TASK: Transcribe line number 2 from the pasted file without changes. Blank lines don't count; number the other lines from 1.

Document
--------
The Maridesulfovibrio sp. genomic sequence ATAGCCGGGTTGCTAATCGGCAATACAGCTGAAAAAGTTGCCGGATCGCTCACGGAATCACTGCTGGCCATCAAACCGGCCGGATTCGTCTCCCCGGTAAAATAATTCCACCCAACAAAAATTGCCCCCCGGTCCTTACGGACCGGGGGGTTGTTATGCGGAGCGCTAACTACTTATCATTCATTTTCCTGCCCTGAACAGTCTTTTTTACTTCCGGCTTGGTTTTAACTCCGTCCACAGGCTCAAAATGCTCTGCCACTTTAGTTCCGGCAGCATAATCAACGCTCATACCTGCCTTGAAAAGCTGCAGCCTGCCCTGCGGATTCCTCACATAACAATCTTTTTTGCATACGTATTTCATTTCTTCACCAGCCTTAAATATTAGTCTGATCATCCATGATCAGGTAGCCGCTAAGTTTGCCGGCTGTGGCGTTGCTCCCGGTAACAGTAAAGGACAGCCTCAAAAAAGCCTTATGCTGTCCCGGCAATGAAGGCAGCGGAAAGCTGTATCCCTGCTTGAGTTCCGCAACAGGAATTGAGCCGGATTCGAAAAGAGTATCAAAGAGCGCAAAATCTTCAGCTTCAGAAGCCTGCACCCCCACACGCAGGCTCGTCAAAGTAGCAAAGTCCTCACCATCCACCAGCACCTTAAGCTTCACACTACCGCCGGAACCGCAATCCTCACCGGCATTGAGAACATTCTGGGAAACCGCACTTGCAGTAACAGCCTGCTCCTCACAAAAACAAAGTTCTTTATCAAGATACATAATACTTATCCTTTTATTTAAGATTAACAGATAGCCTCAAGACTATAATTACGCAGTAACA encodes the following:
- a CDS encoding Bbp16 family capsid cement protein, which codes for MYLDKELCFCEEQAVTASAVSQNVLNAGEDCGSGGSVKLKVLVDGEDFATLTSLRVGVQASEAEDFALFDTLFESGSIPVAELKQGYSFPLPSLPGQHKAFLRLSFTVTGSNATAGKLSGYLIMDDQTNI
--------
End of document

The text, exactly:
- a CDS encoding Bbp16 family capsid cement protein, which codes for MYLDKELCFCEEQAVTASAVSQNVLNAGEDCGSGGSVKLKVLVDGEDFATLTSLRVGVQASEAEDFALFDTLFESGSIPVAELKQGYSFPLPSLPGQHKAFLRLSFTVTGSNATAGKLSGYLIMDDQTNI